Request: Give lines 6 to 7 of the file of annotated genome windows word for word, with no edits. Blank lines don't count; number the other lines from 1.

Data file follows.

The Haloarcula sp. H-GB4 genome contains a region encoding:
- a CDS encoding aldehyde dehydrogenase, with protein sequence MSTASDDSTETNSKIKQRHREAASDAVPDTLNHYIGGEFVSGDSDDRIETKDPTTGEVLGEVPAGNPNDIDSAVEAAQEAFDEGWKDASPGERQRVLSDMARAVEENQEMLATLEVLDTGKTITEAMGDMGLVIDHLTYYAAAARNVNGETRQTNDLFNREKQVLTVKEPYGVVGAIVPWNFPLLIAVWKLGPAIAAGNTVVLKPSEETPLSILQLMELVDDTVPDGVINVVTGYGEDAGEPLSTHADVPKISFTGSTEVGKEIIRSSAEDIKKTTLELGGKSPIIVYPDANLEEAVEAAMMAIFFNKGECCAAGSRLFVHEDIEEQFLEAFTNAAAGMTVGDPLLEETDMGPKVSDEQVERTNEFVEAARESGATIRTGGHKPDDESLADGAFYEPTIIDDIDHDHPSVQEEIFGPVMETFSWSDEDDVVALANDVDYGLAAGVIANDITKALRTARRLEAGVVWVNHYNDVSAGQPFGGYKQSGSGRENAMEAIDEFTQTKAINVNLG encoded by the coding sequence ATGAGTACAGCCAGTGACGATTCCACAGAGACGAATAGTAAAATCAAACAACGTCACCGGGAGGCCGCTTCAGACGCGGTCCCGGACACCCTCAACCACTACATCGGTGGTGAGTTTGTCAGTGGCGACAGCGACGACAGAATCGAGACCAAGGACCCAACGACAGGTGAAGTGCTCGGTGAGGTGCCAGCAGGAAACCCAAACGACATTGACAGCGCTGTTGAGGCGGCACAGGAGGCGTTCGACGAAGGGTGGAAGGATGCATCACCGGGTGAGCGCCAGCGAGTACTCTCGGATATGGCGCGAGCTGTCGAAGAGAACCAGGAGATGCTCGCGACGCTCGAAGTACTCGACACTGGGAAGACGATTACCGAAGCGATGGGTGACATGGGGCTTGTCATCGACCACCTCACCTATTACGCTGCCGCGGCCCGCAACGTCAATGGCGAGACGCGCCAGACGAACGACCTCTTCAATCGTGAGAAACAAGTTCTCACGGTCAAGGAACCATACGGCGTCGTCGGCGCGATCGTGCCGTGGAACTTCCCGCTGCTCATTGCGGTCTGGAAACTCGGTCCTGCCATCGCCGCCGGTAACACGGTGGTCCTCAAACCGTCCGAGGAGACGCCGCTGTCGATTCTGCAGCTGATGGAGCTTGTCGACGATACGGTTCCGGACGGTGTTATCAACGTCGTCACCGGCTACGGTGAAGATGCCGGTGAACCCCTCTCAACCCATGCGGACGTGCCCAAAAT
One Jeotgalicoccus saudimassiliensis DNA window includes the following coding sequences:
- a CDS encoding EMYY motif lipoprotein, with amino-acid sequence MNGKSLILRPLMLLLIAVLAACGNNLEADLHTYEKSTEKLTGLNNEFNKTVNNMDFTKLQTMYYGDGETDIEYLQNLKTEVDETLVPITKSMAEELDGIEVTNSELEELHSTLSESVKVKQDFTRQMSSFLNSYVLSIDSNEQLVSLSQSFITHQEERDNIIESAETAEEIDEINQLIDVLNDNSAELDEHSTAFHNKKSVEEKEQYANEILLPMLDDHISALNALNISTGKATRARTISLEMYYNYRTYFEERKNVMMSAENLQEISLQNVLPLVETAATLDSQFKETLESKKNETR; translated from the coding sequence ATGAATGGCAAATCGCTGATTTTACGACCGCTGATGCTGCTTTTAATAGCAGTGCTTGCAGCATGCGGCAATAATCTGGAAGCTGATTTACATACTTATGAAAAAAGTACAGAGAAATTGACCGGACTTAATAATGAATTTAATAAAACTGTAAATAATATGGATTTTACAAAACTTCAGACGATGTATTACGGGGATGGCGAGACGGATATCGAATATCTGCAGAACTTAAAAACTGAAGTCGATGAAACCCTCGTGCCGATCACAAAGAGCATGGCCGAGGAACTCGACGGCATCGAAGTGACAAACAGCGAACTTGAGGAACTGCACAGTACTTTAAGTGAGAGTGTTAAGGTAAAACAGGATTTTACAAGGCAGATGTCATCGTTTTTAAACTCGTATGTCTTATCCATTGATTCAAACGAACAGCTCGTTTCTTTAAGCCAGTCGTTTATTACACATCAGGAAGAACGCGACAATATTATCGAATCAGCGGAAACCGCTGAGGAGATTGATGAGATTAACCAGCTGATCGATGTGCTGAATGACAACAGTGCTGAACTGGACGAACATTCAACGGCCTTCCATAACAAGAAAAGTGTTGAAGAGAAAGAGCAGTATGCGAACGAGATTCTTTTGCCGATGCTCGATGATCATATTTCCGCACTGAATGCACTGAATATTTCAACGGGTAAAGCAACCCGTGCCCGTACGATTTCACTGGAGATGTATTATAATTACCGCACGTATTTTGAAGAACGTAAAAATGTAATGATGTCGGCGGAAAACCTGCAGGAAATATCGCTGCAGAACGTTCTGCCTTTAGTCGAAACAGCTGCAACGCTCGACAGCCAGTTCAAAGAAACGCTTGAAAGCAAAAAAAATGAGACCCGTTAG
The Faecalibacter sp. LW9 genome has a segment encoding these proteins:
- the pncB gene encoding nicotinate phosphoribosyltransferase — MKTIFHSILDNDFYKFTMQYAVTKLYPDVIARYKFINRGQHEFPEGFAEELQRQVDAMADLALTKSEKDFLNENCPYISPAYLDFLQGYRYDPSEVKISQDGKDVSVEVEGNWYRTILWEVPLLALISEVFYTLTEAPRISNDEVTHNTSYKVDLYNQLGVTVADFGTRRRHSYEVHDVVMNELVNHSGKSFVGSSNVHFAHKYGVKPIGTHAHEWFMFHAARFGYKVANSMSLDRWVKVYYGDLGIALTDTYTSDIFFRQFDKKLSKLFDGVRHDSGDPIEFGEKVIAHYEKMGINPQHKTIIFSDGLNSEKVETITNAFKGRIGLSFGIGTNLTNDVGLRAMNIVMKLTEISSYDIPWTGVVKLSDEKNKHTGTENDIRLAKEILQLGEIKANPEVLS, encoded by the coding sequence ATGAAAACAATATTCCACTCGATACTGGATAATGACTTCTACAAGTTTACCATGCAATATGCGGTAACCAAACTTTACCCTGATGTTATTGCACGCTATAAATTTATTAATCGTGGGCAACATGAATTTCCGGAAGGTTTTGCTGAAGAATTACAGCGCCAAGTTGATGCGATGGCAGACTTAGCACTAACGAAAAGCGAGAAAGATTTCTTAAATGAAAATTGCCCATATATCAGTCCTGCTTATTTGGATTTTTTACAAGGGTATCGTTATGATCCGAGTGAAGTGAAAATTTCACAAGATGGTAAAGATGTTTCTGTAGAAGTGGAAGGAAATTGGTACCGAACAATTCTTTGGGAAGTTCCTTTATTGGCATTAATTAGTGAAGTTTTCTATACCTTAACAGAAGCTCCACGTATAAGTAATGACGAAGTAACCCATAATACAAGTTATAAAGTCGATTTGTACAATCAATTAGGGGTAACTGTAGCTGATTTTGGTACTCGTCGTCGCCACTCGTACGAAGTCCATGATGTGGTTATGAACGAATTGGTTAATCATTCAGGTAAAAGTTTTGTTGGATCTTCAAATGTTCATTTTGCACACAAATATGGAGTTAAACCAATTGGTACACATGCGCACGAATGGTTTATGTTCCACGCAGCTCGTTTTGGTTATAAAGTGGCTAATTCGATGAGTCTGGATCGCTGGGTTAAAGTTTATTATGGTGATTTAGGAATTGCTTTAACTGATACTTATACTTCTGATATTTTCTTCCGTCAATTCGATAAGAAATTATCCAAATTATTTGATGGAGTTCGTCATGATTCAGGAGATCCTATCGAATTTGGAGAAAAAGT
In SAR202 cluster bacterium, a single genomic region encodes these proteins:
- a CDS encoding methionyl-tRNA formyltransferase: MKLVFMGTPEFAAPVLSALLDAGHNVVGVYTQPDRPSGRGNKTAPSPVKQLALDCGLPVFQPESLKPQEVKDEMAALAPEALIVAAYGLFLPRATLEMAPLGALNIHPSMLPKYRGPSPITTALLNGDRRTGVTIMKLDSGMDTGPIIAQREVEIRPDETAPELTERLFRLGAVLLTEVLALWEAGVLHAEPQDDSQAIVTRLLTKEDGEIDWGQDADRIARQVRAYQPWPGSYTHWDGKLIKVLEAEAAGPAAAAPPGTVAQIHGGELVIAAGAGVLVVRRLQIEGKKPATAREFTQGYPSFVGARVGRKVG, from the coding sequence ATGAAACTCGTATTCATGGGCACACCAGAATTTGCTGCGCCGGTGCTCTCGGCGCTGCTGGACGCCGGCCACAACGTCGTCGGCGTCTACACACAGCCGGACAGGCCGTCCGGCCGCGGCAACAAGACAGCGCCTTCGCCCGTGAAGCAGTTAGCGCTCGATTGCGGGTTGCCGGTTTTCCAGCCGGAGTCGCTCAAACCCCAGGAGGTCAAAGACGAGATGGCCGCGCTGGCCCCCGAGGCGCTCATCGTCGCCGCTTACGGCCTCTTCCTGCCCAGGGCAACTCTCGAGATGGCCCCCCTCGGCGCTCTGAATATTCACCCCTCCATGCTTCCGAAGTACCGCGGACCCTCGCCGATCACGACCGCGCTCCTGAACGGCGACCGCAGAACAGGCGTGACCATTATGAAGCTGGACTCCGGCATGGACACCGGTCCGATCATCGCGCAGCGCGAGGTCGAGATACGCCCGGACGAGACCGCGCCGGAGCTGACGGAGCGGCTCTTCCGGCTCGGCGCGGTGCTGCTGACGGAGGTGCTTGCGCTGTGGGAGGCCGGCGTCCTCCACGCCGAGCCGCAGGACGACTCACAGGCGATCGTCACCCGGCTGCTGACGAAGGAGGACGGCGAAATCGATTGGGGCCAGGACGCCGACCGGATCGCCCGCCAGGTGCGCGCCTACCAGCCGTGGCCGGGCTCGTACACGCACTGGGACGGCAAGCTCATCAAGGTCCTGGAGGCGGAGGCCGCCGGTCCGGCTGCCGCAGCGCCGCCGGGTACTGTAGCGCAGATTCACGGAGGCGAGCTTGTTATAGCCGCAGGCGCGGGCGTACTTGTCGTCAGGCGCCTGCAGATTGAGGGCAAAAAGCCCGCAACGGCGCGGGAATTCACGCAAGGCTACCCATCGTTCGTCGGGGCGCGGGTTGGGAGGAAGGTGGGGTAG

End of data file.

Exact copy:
- the pncB gene encoding nicotinate phosphoribosyltransferase — MKTIFHSILDNDFYKFTMQYAVTKLYPDVIARYKFINRGQHEFPEGFAEELQRQVDAMADLALTKSEKDFLNENCPYISPAYLDFLQGYRYDPSEVKISQDGKDVSVEVEGNWYRTILWEVPLLALISEVFYTLTEAPRISNDEVTHNTSYKVDLYNQLGVTVADFGTRRRHSYEVHDVVMNELVNHSGKSFVGSSNVHFAHKYGVKPIGTHAHEWFMFHAARFGYKVANSMSLDRWVKVYYGDLGIALTDTYTSDIFFRQFDKKLSKLFDGVRHDSGDPIEFGEKVIAHYEKMGINPQHKTIIFSDGLNSEKVETITNAFKGRIGLSFGIGTNLTNDVGLRAMNIVMKLTEISSYDIPWTGVVKLSDEKNKHTGTENDIRLAKEILQLGEIKANPEVLS, encoded by the coding sequence ATGAAAACAATATTCCACTCGATACTGGATAATGACTTCTACAAGTTTACCATGCAATATGCGGTAACCAAACTTTACCCTGATGTTATTGCACGCTATAAATTTATTAATCGTGGGCAACATGAATTTCCGGAAGGTTTTGCTGAAGAATTACAGCGCCAAGTTGATGCGATGGCAGACTTAGCACTAACGAAAAGCGAGAAAGATTTCTTAAATGAAAATTGCCCATATATCAGTCCTGCTTATTTGGATTTTTTACAAGGGTATCGTTATGATCCGAGTGAAGTGAAAATTTCACAAGATGGTAAAGATGTTTCTGTAGAAGTGGAAGGAAATTGGTACCGAACAATTCTTTGGGAAGTTCCTTTATTGGCATTAATTAGTGAAGTTTTCTATACCTTAACAGAAGCTCCACGTATAAGTAATGACGAAGTAACCCATAATACAAGTTATAAAGTCGATTTGTACAATCAATTAGGGGTAACTGTAGCTGATTTTGGTACTCGTCGTCGCCACTCGTACGAAGTCCATGATGTGGTTATGAACGAATTGGTTAATCATTCAGGTAAAAGTTTTGTTGGATCTTCAAATGTTCATTTTGCACACAAATATGGAGTTAAACCAATTGGTACACATGCGCACGAATGGTTTATGTTCCACGCAGCTCGTTTTGGTTATAAAGTGGCTAATTCGATGAGTCTGGATCGCTGGGTTAAAGTTTATTATGGTGATTTAGGAATTGCTTTAACTGATACTTATACTTCTGATATTTTCTTCCGTCAATTCGATAAGAAATTATCCAAATTATTTGATGGAGTTCGTCATGATTCAGGAGATCCTATCGAATTTGGAGAAAAAGT
In SAR202 cluster bacterium, a single genomic region encodes these proteins: